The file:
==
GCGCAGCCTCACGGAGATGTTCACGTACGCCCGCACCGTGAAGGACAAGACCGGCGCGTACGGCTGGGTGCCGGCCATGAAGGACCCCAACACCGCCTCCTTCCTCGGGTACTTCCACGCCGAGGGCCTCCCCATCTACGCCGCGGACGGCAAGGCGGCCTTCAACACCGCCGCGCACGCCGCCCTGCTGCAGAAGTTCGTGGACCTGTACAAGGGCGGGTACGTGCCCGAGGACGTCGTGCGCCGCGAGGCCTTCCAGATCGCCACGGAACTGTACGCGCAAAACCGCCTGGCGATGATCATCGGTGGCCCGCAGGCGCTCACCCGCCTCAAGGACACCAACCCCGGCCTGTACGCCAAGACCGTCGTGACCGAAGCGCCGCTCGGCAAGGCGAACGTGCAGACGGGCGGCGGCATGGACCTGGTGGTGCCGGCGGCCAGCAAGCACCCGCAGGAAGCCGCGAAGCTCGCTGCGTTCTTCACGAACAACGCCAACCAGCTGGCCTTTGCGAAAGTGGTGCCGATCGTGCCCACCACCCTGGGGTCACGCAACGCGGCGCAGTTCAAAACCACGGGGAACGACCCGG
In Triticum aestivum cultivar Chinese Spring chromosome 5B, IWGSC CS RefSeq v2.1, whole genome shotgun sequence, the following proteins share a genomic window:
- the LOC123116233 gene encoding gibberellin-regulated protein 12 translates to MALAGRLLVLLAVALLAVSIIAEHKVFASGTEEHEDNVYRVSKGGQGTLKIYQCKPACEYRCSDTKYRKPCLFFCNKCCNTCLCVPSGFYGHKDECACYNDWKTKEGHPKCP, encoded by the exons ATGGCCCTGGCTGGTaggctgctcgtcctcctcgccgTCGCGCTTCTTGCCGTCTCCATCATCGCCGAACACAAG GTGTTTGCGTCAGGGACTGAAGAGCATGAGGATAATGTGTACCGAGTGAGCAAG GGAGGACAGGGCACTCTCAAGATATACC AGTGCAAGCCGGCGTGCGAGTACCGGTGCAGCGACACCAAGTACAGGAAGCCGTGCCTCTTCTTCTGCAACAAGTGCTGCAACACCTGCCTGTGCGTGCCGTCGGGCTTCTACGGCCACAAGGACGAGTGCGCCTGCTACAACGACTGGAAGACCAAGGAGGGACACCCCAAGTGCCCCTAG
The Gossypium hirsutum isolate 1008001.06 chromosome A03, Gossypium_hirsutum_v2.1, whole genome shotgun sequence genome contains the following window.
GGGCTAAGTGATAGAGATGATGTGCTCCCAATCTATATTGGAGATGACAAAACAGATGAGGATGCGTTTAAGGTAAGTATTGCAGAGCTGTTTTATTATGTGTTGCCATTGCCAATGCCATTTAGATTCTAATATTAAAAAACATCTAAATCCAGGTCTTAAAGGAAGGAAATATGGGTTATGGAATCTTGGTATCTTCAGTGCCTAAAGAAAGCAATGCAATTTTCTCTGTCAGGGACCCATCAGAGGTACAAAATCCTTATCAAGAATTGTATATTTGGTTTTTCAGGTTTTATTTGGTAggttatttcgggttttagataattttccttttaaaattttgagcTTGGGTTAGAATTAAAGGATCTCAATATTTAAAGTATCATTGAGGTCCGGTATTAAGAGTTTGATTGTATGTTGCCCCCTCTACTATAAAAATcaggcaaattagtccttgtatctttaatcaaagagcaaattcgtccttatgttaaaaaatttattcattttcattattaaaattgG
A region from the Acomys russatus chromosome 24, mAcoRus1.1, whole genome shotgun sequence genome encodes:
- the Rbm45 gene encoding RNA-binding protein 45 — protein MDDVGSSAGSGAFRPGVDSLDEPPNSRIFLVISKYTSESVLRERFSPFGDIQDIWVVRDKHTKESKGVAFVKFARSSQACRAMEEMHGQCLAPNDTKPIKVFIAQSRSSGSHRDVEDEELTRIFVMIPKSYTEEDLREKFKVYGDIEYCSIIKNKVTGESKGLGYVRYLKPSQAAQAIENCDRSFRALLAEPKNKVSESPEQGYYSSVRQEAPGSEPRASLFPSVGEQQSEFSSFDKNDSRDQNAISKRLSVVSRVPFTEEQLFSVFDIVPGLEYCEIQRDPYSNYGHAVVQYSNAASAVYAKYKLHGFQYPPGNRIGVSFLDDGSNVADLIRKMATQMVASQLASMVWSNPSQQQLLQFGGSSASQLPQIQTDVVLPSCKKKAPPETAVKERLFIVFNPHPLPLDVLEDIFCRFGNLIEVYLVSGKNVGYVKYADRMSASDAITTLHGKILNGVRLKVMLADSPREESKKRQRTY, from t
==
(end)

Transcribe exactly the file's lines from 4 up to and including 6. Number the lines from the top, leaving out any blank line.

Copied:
The Gossypium hirsutum isolate 1008001.06 chromosome A03, Gossypium_hirsutum_v2.1, whole genome shotgun sequence genome contains the following window.
GGGCTAAGTGATAGAGATGATGTGCTCCCAATCTATATTGGAGATGACAAAACAGATGAGGATGCGTTTAAGGTAAGTATTGCAGAGCTGTTTTATTATGTGTTGCCATTGCCAATGCCATTTAGATTCTAATATTAAAAAACATCTAAATCCAGGTCTTAAAGGAAGGAAATATGGGTTATGGAATCTTGGTATCTTCAGTGCCTAAAGAAAGCAATGCAATTTTCTCTGTCAGGGACCCATCAGAGGTACAAAATCCTTATCAAGAATTGTATATTTGGTTTTTCAGGTTTTATTTGGTAggttatttcgggttttagataattttccttttaaaattttgagcTTGGGTTAGAATTAAAGGATCTCAATATTTAAAGTATCATTGAGGTCCGGTATTAAGAGTTTGATTGTATGTTGCCCCCTCTACTATAAAAATcaggcaaattagtccttgtatctttaatcaaagagcaaattcgtccttatgttaaaaaatttattcattttcattattaaaattgG
A region from the Acomys russatus chromosome 24, mAcoRus1.1, whole genome shotgun sequence genome encodes: